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Submission + - Nintendo opens up the Wii (theglobeandmail.com)

Raver32 writes: "Nintendo Co. has opened its blockbuster Wii game system to independent video-game developers for the first time, the company announced Wednesday. Nintendo said it will let individuals and outside game studios create and sell downloadable Wii games with a tool called WiiWare. Gamers will be able to purchase the games through the console's Wii Shop channel starting in early 2008. Perrin Kaplan, a Nintendo spokeswoman, said the game-creation kit is designed for people with at least some knowledge of computer programming. Developers can start designing games using a PC but must complete them on the Wii console, Kaplan said. "Independent developers armed with small budgets and big ideas will be able to get their original games into the marketplace to see if we can find the next smash hit," said Reggie Fils-Aime, president of Nintendo of America, in a statement."

Submission + - OpenMoko - Not Only an Open Phone Platform

An anonymous reader writes: The OpenMoko open phone project has announced the release dates of not only their first hardware releases (October for $450 for the public release), but also that they will be forming a company which designs and sells hardware and Free software in conjunction with FIC and the Open Source community. It appears that hackers will get first crack at the Neo1973, with widespread release before the end of the year including Wi-Fi and accelerometers. 'Hacker Lunchboxes' will be available for those hardcore projects that need a bit more access to the hardware inside.

With the Neo1973's release, other, more iexpensive, iclosed, itouchscreen phones will have some competition. My bet is on the ilocked phone to win... initially.

OpenMoko wiki http://wiki.openmoko.org/wiki/Main_Page
Announcement http://lists.openmoko.org/pipermail/announce/2007- June/000013.html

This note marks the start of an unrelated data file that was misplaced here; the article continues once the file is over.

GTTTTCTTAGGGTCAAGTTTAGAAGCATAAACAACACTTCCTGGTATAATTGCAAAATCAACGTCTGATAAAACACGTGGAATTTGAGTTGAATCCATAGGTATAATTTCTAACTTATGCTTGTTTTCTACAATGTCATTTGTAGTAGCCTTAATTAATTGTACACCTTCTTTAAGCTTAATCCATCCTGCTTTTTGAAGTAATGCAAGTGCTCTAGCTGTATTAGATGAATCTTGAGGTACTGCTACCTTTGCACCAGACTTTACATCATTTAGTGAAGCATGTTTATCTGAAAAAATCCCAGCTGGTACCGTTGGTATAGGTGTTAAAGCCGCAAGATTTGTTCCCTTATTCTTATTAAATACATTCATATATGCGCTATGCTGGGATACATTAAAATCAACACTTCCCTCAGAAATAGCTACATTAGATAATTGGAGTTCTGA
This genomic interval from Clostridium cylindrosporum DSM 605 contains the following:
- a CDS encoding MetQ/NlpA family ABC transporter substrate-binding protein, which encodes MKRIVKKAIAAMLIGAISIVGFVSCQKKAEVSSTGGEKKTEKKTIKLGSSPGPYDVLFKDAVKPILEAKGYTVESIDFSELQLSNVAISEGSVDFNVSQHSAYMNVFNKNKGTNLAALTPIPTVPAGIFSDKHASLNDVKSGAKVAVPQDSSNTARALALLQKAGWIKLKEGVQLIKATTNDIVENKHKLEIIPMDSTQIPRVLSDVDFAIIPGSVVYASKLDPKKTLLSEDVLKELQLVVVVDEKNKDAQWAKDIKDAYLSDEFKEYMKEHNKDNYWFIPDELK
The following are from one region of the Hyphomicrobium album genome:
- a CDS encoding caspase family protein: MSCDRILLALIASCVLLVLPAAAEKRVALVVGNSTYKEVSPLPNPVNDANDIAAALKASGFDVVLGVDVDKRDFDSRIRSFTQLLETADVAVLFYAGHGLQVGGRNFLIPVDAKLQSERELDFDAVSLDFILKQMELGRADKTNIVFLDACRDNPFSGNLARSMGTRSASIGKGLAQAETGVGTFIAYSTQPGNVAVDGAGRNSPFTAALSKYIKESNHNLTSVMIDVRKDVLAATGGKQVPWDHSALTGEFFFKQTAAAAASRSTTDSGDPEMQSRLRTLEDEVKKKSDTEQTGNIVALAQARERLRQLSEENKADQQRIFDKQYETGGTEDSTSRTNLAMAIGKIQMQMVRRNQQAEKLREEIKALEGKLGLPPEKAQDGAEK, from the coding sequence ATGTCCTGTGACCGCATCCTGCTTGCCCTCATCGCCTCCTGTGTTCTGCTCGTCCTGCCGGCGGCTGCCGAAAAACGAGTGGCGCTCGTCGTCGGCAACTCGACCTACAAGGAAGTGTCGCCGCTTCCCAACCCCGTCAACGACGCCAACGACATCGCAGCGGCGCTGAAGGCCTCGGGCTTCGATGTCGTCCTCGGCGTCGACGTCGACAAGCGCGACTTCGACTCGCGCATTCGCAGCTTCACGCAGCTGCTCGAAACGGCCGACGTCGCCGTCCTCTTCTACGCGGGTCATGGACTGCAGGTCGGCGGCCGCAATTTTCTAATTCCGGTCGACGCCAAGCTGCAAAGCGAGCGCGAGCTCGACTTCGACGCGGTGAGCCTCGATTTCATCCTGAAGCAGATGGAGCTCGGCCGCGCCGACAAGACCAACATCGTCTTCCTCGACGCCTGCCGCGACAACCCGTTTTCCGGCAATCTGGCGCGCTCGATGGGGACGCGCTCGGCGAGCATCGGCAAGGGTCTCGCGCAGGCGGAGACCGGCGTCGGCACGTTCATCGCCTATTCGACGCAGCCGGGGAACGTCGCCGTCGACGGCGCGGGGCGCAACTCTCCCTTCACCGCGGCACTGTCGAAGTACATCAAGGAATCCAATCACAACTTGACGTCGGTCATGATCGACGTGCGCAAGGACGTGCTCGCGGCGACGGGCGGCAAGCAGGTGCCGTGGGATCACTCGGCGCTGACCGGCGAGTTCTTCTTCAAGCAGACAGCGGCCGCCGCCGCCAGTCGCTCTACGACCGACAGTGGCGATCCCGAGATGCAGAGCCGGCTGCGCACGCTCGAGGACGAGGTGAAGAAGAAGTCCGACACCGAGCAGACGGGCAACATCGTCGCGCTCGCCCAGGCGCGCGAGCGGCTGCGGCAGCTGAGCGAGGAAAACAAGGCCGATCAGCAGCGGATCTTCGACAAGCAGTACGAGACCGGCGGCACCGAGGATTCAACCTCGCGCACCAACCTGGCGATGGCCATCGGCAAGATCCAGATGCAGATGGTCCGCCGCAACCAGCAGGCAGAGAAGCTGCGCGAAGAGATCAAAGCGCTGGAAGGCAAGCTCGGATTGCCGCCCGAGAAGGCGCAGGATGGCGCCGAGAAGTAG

XBox (Games)

Submission + - A Tale of 11 Broken Xbox 360s (1up.com)

hctimo787 writes: Over the past several years, the console wars have heated up considerably, with many pundits hailing the increased competition in the industry as generally good for the consumer. But when deadlines are met with haste, and competition forces product out the door faster than ever, the consumer can still be burned. 1up.com's Philip Kollar writes about Justin Lowe's experience: A Tale of 11 Broken Xbox 360s.

Submission + - Google Solar Power Monitoring Site (google.com)

An anonymous reader writes: Google is now showing how much power that their solar panels are making. It's live! Well, within the last hour, anyway. It goes well with certain other green announcements that they are making today.
The Internet

Submission + - Google Harnesses Wind to Power Iowa Data Center (datacenterknowledge.com)

1sockchuck writes: "Wind turbines will contribute about 18 percent of the power for Google's new data center in Council Bluffs, Iowa, which was officially announced this morning. Iowa utility MidAmerican Energy can generate up to 460 megawatts of electricity with its 323 wind turbines, and is planning to more than double that capacity. The use of wind power from MidAmerican fits Google's ongoing emphasis on green computing and energy efficiency, which just activated solar panels on its Mountain View campus and recently announced a push for high-efficiency computer power supplies. The Iowa data center is the fourth $600 million facility Google has announced this year."